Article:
The price of home and auto insurance is skyrocketing for consumers, as insurers seek to offset costly weather events of recent years, The Wall Street Journal (subscription) reports.
What’s going on: “For many Americans, getting insurance for both their cars and homes has gone from a routine, generally manageable expense to a do-or-die ordeal that can strain household budgets.”
- The natural disasters of the past decade have “been the costliest ever” for insurance companies. Warmer temperatures have exacerbated storms and contributed to wildfires.
- Regulators in states including California, New Jersey and New York have recently approved significant auto and home insurance rate increases.
Why it’s important: “Homeowners and drivers are facing sharply rising premiums, less coverage and fewer, if any, choices of insurer. In some places, the only options are bare bones coverage or none at all. That can make homes worth less and harder to sell, and cars less affordable.”
- One company increased its rates by more than 23% last year for tens of thousands of policy holders in Texas and Illinois, while another refused to renew more than 10,000 policies in hurricane-prone parts of North Carolina.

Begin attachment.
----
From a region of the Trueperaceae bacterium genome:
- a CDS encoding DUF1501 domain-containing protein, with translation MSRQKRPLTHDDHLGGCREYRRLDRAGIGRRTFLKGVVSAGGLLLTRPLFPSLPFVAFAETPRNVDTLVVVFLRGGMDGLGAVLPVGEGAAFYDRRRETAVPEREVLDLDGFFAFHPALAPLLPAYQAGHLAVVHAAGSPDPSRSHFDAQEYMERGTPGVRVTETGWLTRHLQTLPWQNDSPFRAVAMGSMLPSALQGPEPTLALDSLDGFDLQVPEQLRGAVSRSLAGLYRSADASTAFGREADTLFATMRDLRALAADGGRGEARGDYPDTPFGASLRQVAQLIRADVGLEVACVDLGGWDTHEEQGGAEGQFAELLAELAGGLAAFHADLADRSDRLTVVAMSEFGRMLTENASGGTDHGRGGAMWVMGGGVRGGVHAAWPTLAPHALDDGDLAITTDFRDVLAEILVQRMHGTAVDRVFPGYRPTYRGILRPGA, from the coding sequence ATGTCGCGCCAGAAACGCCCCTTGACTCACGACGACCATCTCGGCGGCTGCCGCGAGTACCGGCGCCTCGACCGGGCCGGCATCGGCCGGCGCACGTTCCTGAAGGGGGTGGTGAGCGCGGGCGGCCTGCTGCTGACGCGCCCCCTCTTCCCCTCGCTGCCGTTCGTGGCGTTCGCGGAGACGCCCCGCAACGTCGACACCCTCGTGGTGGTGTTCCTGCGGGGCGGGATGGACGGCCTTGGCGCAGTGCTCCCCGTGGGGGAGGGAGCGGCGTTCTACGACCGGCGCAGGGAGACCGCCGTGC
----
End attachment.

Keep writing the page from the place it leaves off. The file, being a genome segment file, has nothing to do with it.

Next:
Big losses, bigger increases: Insurers have incurred billions of dollars in property-casualty underwriting losses, but the rate at which they’re raising premiums is outpacing inflation.
- “Car insurance rates increased 19.2% in the 12 months through November, six times the rise in overall consumer prices, Labor Department data show.”
The result: “Some consumers are opting to forgo coverage—if they have a choice. Most mortgage lenders require borrowers to have home insurance.”
- Continued cost increases will result in “insurance deserts,” places where private companies refuse to sell regular home insurance policies, one source told The Wall Street Journal.
- These areas are already developing in high-risk areas, such as parts of Florida and “wildfire-prone San Bernardino County, California.”